Thanks to Maggi Dawn, Alan Wilson and pretty much everyone else, who has discovered the delights of the DIY bus slogan generator.
Caught up with one global treasure and one national treasure on TV over the weekend. Nelson Mandela keeps an incredible schedule for a 90 year old, it's hard not to be impressed with his determination to use his influence for good, and yet to keep on engaging with normal people.
Meanwhile David Attenborough was fascinating last night. In his previous series, he's presented us with evolution as a given fact, and not felt any need to argue for it. Now in Charles Darwin and the Tree of Life, he presented an appreciation of Darwins work, and spoke as an apologist and evangelist for evolutionary theory, which itself is a fascinating commentary on where we are.
What I want to know is: why, when Christianity is presented on TV, is it always unorthodox views which get the full treatment (see the current Christianity, A History), but when science (especially evolution) is presented there is never a heretical voice raised? Here's a couple, quoted by John Lennox in 'Gods Undertaker: Has Science Buried God?'
"We are now about 120 years after Darwin and the knowledge of the fossil record has been greatly expanded. We now have quarter of a million fossil species, but he situation hasn't changed much. The record of evolution is still surprisingly jerky, and ironically, we have even fewer examples of evolutionary transition than we had in Darwins time." (David Raup, Field Museum of Natural History)
"The extreme rarity of transitional forms in the fossil record persists as the trade secret of paleontology." (Stephen Jay Gould). Gould also writes "the history of most fossil species includes 2 features particularly inconsistent with the idea that they gradually evolved:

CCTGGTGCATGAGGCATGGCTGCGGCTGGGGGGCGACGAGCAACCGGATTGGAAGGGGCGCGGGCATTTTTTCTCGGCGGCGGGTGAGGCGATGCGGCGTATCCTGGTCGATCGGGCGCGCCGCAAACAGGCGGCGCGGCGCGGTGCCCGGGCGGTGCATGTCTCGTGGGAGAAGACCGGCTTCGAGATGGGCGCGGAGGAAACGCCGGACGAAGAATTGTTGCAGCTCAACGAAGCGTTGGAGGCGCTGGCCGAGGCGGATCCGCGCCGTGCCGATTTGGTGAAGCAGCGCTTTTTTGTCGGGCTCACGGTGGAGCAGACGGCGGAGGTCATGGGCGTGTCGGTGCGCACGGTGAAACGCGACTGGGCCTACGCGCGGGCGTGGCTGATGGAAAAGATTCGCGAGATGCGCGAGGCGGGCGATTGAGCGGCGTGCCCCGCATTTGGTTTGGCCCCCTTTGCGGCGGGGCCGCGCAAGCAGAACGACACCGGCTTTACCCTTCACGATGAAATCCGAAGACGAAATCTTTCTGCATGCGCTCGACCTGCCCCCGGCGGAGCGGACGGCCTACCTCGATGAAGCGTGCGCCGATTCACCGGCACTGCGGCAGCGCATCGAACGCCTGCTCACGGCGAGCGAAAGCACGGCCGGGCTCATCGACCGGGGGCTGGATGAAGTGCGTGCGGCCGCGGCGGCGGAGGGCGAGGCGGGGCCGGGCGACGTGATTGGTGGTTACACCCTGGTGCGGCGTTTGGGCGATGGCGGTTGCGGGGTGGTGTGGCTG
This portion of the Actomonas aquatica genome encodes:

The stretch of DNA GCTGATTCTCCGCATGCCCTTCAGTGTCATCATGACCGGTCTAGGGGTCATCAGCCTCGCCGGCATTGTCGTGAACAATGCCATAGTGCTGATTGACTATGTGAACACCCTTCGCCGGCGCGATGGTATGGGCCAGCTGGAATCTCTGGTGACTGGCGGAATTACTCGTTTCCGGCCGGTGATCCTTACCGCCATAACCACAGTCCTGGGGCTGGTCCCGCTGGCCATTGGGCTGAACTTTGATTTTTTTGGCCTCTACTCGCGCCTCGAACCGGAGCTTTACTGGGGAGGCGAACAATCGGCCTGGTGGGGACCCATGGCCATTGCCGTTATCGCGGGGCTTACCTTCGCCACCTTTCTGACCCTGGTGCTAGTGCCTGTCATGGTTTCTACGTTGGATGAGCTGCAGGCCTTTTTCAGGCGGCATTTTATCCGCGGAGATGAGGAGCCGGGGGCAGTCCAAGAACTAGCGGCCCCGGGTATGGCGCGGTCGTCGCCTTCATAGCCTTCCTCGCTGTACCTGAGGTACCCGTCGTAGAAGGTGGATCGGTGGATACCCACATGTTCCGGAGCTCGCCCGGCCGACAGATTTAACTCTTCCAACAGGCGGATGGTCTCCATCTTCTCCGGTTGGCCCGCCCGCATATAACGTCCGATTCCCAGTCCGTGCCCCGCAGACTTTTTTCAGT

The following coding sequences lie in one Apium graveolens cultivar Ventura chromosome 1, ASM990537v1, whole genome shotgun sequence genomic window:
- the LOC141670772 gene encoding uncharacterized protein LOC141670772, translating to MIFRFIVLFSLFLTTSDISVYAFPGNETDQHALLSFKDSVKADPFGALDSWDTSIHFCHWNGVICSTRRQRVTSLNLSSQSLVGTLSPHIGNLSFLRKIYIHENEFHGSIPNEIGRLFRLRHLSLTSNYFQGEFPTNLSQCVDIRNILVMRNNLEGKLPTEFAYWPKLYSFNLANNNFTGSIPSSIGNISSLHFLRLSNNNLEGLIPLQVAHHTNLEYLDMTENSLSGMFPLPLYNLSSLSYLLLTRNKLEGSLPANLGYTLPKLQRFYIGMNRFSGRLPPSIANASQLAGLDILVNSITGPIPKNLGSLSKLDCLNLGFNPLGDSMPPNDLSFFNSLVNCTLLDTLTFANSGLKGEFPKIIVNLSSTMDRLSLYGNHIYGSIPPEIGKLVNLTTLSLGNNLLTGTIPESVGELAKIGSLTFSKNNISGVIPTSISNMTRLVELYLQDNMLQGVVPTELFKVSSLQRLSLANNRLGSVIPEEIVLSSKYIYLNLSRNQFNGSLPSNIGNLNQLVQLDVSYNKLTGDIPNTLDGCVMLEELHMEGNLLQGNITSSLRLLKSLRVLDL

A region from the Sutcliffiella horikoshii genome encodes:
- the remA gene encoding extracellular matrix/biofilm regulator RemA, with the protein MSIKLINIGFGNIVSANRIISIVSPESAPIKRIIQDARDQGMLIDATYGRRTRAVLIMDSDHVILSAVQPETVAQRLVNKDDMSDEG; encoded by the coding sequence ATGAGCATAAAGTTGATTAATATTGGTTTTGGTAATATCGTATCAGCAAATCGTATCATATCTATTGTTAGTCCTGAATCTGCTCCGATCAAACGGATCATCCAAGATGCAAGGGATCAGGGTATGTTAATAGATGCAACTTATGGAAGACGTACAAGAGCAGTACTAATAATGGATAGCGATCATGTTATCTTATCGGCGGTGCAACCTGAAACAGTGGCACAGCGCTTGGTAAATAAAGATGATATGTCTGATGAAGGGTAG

1. Stasis. Most species exhibit no directional change during their tenure on earth. They appear in the fossil record looking pretty much the same as when they disappear...
2. Sudden appearance. In any local area a species does not arise gradually by the steady transformation of its ancestors; it appearas all at once and "fully formed". '
The idea that evolution is signed sealed and delivered, and that all scientists agree on how it works, is equivalent to saying that all Christians everywhere believe exactly the same things. Attenborough hinted at this in his interview with Andrew Marr yesterday, but you'd never guess there was an internal debate in the scientific community from the way evolution is presented on TV.
The Attenborough programme closed with a statue of Darwin being installed in a place of honour in the Natural History Museum, like some secular deity. It would be great if, in this bicentenary year for Darwin, there was a proper debate about his theories, and not merely idol worship.